Improvement of the safety of food handling practices on small farms
In the past year we have participated in 2 GAP workshops in cooperation with the SC Department of Agriculture to deliver food safety information to small farmers in South Carolina. We have continued to collect samples of fresh produce being sold at farmers markets within 3 regions of South Carolina (Coastal, Midlands, Upstate). Produce samples were enumerated for total aerobic organisms and coliforms and these data are still being analyzed to determine if there are regional, seasonal or product effects in bacterial levels. A consumer and farmer survey was to determine consumer expectations and misconception about locally grown produce and producers beliefs on how to market their product. Results show that consumer priority for purchasing produce rank “locally grown” over “organic.”
The goal of this project is to identify risk factors for food safety in the processing of specialty crops on small farms and to develop more effective and targeted interventions for foodborne illness prevention. We propose four objectives to accomplish this goal: 1. To develop a more complete characterization of food handling, hygiene, and sanitation practices that contribute to foodborne illness by conducting observations of harvest and packing practices on small farms in the SE US. 2. To collect and analyze microbiological samples from the hands of farm workers and surfaces (harvest bins, processing belts, produce) at these same farms. 3. To identify foodborne illness risk factors and effective control strategies using the findings from the observations and microbiological testing results. 4. To develop, deliver, evaluate, and disseminate training interventions targeting farm managers based on identified risk factors and control strategies to increase their competency in delivering educational messages to farm workers.
We have completed data collection of produce samples from farmers markets located in different parts of South Carolina. A survey tool has been developed to determine consumer perceptions of locally-grown produce and this survey has been tested on students and staff at the university. A survey for small farmers has also been developed and the university internal review board has approved all surveys for human subjects. Members of the SARE project team have given presentations at four GAPs training workshops in cooperation with the SC Department of Agriculture. A consumer survey was completed to assess perceptions of fresh product grown locally and using organic standards.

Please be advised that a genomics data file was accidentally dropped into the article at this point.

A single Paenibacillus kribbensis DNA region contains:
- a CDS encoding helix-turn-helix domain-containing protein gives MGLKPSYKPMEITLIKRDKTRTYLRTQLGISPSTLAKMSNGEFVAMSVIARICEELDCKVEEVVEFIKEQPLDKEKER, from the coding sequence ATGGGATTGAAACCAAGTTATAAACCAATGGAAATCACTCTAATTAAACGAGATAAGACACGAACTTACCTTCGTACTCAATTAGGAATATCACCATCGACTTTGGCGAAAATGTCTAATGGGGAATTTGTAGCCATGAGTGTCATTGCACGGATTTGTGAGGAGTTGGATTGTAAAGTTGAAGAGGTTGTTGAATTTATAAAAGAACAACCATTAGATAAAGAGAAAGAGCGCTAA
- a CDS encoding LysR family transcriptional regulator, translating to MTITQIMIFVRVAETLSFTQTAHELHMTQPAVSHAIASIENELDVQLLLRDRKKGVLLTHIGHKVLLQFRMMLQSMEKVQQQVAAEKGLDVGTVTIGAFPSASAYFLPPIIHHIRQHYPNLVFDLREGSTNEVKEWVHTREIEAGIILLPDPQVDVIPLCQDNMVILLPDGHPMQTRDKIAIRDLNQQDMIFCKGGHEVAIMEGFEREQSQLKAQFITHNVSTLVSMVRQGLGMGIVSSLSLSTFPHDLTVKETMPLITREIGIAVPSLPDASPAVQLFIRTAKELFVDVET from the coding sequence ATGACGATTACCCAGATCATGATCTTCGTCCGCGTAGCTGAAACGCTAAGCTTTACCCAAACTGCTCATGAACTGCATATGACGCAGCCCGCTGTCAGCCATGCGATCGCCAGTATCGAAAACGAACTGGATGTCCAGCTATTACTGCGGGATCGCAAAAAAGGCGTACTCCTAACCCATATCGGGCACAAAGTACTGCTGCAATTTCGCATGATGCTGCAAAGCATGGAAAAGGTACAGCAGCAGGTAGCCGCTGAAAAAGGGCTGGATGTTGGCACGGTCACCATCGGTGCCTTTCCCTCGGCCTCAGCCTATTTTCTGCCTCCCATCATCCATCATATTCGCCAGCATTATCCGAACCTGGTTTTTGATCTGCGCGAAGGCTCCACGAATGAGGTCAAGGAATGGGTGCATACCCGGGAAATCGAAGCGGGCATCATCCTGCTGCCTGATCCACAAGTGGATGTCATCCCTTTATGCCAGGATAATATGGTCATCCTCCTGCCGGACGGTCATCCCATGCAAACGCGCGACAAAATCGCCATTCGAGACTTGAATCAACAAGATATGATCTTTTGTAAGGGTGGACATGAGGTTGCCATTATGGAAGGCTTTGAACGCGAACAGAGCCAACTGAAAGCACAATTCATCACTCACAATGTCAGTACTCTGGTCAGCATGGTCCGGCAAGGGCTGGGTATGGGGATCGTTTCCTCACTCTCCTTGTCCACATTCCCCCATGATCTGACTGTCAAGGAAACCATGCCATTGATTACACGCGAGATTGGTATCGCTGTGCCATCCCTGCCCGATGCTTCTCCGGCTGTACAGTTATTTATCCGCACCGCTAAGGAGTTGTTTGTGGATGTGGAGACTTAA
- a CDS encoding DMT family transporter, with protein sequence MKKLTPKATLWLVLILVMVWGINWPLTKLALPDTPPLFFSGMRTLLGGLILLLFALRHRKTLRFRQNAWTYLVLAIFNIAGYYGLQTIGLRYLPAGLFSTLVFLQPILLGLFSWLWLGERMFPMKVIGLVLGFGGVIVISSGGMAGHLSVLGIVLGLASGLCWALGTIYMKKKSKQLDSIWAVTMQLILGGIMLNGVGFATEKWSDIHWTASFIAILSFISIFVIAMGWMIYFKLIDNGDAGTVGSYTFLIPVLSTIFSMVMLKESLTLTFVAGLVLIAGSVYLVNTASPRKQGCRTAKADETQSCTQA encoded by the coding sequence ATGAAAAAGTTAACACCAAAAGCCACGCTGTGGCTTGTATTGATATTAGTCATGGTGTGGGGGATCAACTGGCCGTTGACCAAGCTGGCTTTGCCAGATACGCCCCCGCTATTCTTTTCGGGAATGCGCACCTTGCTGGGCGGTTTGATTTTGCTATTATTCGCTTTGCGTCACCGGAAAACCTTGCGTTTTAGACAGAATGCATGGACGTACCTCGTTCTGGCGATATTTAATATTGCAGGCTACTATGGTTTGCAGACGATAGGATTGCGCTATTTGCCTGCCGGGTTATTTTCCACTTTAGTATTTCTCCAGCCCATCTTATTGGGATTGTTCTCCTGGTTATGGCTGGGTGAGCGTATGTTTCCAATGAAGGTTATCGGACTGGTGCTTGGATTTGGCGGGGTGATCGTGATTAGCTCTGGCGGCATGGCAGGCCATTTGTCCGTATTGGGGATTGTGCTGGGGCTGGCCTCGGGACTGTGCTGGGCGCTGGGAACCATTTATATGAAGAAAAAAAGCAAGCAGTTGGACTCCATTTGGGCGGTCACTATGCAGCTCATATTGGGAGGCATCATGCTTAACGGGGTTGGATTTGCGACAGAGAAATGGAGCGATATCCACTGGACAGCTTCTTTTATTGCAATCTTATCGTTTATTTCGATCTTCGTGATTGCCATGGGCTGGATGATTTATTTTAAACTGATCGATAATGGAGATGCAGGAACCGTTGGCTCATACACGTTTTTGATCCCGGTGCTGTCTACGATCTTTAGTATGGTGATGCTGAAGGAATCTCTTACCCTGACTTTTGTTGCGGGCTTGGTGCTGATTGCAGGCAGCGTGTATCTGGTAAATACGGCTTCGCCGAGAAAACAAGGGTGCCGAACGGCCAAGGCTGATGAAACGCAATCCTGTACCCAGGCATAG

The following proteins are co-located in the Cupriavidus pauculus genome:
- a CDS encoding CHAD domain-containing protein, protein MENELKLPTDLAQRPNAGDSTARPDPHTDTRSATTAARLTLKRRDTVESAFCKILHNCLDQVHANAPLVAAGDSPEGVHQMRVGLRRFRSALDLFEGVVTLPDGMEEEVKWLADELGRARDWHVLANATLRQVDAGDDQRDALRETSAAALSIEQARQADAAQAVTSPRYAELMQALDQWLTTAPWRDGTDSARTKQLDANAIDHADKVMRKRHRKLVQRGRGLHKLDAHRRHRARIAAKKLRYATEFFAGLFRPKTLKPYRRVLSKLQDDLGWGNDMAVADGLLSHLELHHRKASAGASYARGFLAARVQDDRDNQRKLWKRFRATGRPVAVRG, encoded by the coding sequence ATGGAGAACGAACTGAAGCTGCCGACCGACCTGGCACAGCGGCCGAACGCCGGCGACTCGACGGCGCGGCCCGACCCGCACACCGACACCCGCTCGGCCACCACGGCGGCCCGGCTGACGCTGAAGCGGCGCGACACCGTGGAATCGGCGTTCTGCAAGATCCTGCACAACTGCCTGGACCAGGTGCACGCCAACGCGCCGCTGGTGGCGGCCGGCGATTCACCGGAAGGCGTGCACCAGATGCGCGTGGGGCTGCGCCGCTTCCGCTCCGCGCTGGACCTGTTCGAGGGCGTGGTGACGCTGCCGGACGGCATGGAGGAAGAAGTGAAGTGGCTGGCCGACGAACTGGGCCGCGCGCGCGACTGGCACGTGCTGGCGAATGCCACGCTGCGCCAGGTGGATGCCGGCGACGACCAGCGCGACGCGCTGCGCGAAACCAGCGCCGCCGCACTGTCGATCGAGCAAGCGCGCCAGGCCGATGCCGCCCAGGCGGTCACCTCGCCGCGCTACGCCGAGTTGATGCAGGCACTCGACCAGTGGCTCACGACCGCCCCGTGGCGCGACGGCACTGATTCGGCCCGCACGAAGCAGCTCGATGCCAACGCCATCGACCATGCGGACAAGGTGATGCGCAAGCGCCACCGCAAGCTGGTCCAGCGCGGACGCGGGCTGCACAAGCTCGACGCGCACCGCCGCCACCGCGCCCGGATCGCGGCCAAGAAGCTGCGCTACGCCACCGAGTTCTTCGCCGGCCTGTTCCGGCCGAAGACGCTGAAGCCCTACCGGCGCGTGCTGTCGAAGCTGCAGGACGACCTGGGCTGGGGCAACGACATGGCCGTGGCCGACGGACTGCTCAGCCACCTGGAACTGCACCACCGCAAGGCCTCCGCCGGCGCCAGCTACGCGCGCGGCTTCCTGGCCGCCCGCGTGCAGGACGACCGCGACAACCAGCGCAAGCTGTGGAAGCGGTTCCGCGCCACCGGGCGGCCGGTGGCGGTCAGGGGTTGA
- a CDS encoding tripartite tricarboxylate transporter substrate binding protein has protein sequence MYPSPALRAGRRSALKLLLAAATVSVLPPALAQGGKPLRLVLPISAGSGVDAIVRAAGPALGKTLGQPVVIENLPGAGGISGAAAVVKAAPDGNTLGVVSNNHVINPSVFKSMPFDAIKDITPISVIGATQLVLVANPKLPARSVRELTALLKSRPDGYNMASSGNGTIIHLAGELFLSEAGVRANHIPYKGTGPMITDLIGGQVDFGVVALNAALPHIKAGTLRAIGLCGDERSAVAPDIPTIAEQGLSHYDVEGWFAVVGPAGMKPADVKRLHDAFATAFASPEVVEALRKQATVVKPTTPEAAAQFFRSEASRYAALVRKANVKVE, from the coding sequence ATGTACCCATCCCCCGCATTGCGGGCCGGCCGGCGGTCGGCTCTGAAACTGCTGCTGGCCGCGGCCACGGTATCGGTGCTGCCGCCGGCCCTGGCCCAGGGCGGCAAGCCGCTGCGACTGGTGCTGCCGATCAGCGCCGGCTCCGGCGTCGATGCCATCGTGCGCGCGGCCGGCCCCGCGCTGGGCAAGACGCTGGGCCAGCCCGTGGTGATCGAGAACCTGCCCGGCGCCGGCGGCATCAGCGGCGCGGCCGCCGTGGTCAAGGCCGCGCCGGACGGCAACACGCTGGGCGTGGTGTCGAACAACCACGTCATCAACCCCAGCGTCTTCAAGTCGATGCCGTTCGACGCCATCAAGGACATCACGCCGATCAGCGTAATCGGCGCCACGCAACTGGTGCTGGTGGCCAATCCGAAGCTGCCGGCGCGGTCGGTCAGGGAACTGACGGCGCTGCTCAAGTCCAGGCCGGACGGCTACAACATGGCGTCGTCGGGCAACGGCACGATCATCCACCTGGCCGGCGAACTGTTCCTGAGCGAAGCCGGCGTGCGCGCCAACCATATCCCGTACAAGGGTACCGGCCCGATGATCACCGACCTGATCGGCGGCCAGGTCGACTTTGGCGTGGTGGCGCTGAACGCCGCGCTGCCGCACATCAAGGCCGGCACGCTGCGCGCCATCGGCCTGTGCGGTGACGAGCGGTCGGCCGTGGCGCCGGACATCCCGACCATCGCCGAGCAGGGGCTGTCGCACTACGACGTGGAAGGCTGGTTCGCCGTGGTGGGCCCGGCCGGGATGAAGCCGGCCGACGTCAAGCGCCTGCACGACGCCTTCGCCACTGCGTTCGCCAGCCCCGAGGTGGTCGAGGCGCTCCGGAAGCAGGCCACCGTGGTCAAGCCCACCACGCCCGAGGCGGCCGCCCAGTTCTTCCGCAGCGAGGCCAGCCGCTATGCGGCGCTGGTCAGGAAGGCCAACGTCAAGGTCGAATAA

Impacts and Contributions/Outcomes
The proposed research will fill gaps in our current knowledge regarding risk factors for foodborne illness on small farms. We will use findings from the observational and microbiological analysis to develop targeted training interventions. Unlike other educational materials that have been developed, the materials will be targeted to food safety educators so that they are equipped with the required knowledge and competency to deliver messages on food safety to small farmers. Thus, it is expected that small farm workers will exhibit safer practices following educational efforts and thus help reduce the risk for foodborne illness. Furthermore, determination of consumer perceptions and preferences for produce will assist small farmers in developing successful marketing plans.